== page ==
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Nov. 3 was election day in the United States. While voters cast ballots in state and local races, considered dozens of referendums and selected every representative and one-third of the senators, all eyes were focused on the presidential contest. Hopes and anxieties rested on a simple question: Would Donald Trump win a second term as president?

As many anticipated, 48 hours after the polls closed, the answer remains unknown. Blame a pandemic that prompted historic numbers of voters to cast early ballots — more than 100 million across the country. Blame a postal service creaking under the weight of unprecedented numbers of mail-in ballots. Blame a patchwork of rules and procedures that in some cases prevents early counting of those votes. Blame some combination of the three for creating legal challenges as authorities tried to cope with those exceptional circumstances. And, finally, blame intense divisions in the United States that have produced elections that are decided by fractions of a percentage point of turnout.

In some ways, the results are almost secondary. In the absence of an electoral tsunami that favored Democratic candidate Joseph Biden, the winner inherits a deeply divided country, one in which neither side believes in the legitimacy of the other. The intensity of support has fueled claims on each side that it can only lose because of deceit. Trump declared early Wednesday morning after polls had closed that the Democrats were trying to steal the election and threatened to go to the Supreme Court to halt vote counting as occurred in 2000, a decision that ensured the victory of George W. Bush and colored the court as partisan.

Pressure for another, similar intervention will mount as the “red mirage” — the early strong showing by Republicans — dissipates as many early votes cast by Democrats are counted and begin appearing in the tallies. If the Supreme Court does step in — a likelihood anticipated by Trump with his campaign to quickly install Amy Coney Barrett on the bench — damage to the court could be permanent.

Another win for a candidate who did not win the popular vote will intensify clamor for electoral reform and a reconsideration of the role of the electoral college. That institution was designed to be antidemocratic, giving smaller, less populated states greater weight in national politics. It has worked too well, however, creating great resentment and contributed to the delegitimizing of presidential outcomes.

Tensions will only mount, however, since reform is unlikely if the GOP retains control of the Senate, which appears to be the case. That body may well rediscover its enthusiasm for executive oversight and fiscal prudence with a Democrat in the White House. Even if he loses, Trump will have outperformed the pundits and most expectations, which, in combination with his party’s retention of control of the Senate and unexpected gains in the House of Representatives, should ensure that the Republican Party continues his pugnacious approach to politics. There is little likelihood that there will be the comity and bipartisan compromise that Biden remembers from his days in the Senate. Internecine warfare may well become the norm.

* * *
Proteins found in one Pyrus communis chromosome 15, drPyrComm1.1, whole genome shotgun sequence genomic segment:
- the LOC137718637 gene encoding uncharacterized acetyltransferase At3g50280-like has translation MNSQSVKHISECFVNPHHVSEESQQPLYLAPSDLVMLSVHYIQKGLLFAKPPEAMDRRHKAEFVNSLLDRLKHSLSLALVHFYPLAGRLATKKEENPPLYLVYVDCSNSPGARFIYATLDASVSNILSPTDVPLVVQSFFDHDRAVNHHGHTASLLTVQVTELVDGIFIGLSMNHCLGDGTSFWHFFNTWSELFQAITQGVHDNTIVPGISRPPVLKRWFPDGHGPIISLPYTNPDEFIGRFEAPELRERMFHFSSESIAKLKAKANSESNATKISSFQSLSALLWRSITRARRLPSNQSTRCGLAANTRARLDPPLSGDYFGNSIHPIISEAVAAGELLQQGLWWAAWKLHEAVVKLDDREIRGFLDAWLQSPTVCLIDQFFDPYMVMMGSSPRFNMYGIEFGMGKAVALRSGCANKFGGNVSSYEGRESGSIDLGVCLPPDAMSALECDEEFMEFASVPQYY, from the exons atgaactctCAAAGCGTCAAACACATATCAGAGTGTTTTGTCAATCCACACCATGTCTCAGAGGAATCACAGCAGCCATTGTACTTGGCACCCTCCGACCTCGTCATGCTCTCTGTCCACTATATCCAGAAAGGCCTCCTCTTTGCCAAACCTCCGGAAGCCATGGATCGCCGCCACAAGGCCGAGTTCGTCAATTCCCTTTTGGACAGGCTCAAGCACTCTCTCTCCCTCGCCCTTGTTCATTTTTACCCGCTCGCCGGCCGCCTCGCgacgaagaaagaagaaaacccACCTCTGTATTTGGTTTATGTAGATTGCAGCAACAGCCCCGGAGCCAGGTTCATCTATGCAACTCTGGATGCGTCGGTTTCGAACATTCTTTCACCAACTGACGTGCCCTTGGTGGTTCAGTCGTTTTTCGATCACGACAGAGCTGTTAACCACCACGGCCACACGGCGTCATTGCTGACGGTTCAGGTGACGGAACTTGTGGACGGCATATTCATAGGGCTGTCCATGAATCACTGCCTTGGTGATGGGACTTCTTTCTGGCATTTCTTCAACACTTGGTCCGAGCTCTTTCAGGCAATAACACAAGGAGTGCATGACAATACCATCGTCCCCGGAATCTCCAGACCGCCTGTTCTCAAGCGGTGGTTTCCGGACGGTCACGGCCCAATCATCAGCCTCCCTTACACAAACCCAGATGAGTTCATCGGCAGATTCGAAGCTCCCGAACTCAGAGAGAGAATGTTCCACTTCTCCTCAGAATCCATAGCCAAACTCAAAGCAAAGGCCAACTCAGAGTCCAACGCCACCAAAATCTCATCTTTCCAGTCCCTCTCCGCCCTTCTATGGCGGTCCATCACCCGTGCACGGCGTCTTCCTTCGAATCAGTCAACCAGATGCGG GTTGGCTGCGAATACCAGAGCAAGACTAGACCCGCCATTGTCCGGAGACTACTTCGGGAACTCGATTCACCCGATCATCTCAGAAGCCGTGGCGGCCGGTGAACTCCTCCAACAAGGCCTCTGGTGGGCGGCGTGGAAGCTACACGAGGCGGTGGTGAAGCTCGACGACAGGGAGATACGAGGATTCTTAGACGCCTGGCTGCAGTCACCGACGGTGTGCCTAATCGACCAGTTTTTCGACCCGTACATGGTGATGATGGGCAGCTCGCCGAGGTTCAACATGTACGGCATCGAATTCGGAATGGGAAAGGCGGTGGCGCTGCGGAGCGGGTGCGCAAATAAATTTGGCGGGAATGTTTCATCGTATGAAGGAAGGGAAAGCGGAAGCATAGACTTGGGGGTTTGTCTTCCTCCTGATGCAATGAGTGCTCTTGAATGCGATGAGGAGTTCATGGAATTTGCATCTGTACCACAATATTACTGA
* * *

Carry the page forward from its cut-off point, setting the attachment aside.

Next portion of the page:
Politics as blood sport is a metaphor but it has the potential to become real. The violence that wracked American cities this year is a hint of what may ensue. It is telling that many U.S. cities, including the capital, boarded up their windows in anticipation of the election results.

Trump’s refusal to accept the idea of systemic racism and his preference instead for re-education campaigns that cover up uncomfortable history further inflames passions. Images of law enforcement and military authorities gassing and beating peaceful protestors raised fundamental questions among many Americans about their nation and fellow citizens. Throughout the campaign, Biden would shake his head in response to some action or decision by the president and say, almost with wonder, “That’s not who we are.”

Foreign audiences watched those same scenes and wondered what sort of nation their friend, ally and partner has become. For much of the world, Trump’s first four years resembled nothing so much as a slow-motion car crash. His “America First” policies were a repudiation of internationalism and a denigration of the rule of law, an unraveling of the world order his predecessors worked so hard to build. A transactional approach to foreign policy appeared to prioritize the president’s personal interests and image over that of his country. Bold initiatives that might have shown promise, such as outreach to North Korean dictator Kim Jong, were instead casual, haphazard and undeveloped.

Inconsistency did great damage to the U.S. image and undermined its authority. It is difficult, if not impossible, to reconcile Trump’s biting nationalist rhetoric with Ronald Reagan’s “shining city on a hill.”

For all his talk of restoring U.S. leadership, even a Biden victory may disappoint. Bitter partisanship will sap America’s will and distract the administration’s attention. Governing will require the forging of a domestic consensus that will focus attention on affairs at home. Regardless of who ultimately prevails in this week’s vote, U.S. allies and partners must expect continued demands to do more, contribute more and bear more of the burdens and responsibilities for regional and global security. That is not unreasonable, but it will be easier with a U.S. administration that respects its partners and the global order that the U.S. labored for decades to build and support.

The Japan Times Editorial Board

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